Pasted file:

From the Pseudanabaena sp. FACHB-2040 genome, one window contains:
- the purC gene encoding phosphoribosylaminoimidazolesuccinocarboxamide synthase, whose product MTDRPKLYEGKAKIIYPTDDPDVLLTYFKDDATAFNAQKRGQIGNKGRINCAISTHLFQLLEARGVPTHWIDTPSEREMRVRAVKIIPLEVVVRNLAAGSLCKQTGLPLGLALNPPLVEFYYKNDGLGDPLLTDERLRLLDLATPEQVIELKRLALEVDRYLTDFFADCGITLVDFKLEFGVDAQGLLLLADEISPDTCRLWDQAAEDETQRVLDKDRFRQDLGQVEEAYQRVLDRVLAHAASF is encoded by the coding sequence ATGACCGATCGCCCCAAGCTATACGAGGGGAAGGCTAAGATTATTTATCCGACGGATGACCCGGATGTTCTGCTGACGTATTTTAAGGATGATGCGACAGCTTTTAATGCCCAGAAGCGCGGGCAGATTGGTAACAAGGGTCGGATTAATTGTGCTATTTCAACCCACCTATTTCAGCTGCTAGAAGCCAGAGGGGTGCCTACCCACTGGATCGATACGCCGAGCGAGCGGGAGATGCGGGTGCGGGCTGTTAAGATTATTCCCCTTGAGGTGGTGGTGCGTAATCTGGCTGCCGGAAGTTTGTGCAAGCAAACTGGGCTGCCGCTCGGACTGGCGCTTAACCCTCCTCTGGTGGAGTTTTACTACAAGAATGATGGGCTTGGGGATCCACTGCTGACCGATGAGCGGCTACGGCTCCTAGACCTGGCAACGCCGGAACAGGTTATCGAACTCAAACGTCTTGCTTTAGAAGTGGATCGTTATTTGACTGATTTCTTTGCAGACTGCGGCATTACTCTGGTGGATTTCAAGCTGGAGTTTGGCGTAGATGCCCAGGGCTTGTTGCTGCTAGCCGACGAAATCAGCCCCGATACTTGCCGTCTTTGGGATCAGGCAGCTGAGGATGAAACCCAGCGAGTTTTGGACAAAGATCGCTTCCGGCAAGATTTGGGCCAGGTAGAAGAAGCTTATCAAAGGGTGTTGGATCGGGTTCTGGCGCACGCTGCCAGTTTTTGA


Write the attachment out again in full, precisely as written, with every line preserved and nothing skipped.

From the Pseudanabaena sp. FACHB-2040 genome, one window contains:
- the purC gene encoding phosphoribosylaminoimidazolesuccinocarboxamide synthase, whose product MTDRPKLYEGKAKIIYPTDDPDVLLTYFKDDATAFNAQKRGQIGNKGRINCAISTHLFQLLEARGVPTHWIDTPSEREMRVRAVKIIPLEVVVRNLAAGSLCKQTGLPLGLALNPPLVEFYYKNDGLGDPLLTDERLRLLDLATPEQVIELKRLALEVDRYLTDFFADCGITLVDFKLEFGVDAQGLLLLADEISPDTCRLWDQAAEDETQRVLDKDRFRQDLGQVEEAYQRVLDRVLAHAASF is encoded by the coding sequence ATGACCGATCGCCCCAAGCTATACGAGGGGAAGGCTAAGATTATTTATCCGACGGATGACCCGGATGTTCTGCTGACGTATTTTAAGGATGATGCGACAGCTTTTAATGCCCAGAAGCGCGGGCAGATTGGTAACAAGGGTCGGATTAATTGTGCTATTTCAACCCACCTATTTCAGCTGCTAGAAGCCAGAGGGGTGCCTACCCACTGGATCGATACGCCGAGCGAGCGGGAGATGCGGGTGCGGGCTGTTAAGATTATTCCCCTTGAGGTGGTGGTGCGTAATCTGGCTGCCGGAAGTTTGTGCAAGCAAACTGGGCTGCCGCTCGGACTGGCGCTTAACCCTCCTCTGGTGGAGTTTTACTACAAGAATGATGGGCTTGGGGATCCACTGCTGACCGATGAGCGGCTACGGCTCCTAGACCTGGCAACGCCGGAACAGGTTATCGAACTCAAACGTCTTGCTTTAGAAGTGGATCGTTATTTGACTGATTTCTTTGCAGACTGCGGCATTACTCTGGTGGATTTCAAGCTGGAGTTTGGCGTAGATGCCCAGGGCTTGTTGCTGCTAGCCGACGAAATCAGCCCCGATACTTGCCGTCTTTGGGATCAGGCAGCTGAGGATGAAACCCAGCGAGTTTTGGACAAAGATCGCTTCCGGCAAGATTTGGGCCAGGTAGAAGAAGCTTATCAAAGGGTGTTGGATCGGGTTCTGGCGCACGCTGCCAGTTTTTGA